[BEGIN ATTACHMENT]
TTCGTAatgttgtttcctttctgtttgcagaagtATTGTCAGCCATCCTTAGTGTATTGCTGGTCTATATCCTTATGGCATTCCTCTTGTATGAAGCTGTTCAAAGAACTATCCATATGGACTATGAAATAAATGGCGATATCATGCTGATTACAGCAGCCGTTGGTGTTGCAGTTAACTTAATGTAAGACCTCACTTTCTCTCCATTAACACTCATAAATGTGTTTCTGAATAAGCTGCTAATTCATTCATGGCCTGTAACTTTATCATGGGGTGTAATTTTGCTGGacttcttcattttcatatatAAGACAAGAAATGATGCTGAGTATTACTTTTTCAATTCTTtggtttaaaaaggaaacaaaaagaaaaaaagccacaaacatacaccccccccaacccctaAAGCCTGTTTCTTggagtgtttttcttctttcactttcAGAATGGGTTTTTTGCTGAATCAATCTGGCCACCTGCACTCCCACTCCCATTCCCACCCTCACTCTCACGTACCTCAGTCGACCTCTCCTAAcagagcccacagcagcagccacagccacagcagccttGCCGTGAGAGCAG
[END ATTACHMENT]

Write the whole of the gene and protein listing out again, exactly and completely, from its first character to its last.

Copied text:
TTCGTAatgttgtttcctttctgtttgcagaagtATTGTCAGCCATCCTTAGTGTATTGCTGGTCTATATCCTTATGGCATTCCTCTTGTATGAAGCTGTTCAAAGAACTATCCATATGGACTATGAAATAAATGGCGATATCATGCTGATTACAGCAGCCGTTGGTGTTGCAGTTAACTTAATGTAAGACCTCACTTTCTCTCCATTAACACTCATAAATGTGTTTCTGAATAAGCTGCTAATTCATTCATGGCCTGTAACTTTATCATGGGGTGTAATTTTGCTGGacttcttcattttcatatatAAGACAAGAAATGATGCTGAGTATTACTTTTTCAATTCTTtggtttaaaaaggaaacaaaaagaaaaaaagccacaaacatacaccccccccaacccctaAAGCCTGTTTCTTggagtgtttttcttctttcactttcAGAATGGGTTTTTTGCTGAATCAATCTGGCCACCTGCACTCCCACTCCCATTCCCACCCTCACTCTCACGTACCTCAGTCGACCTCTCCTAAcagagcccacagcagcagccacagccacagcagccttGCCGTGAGAGCAG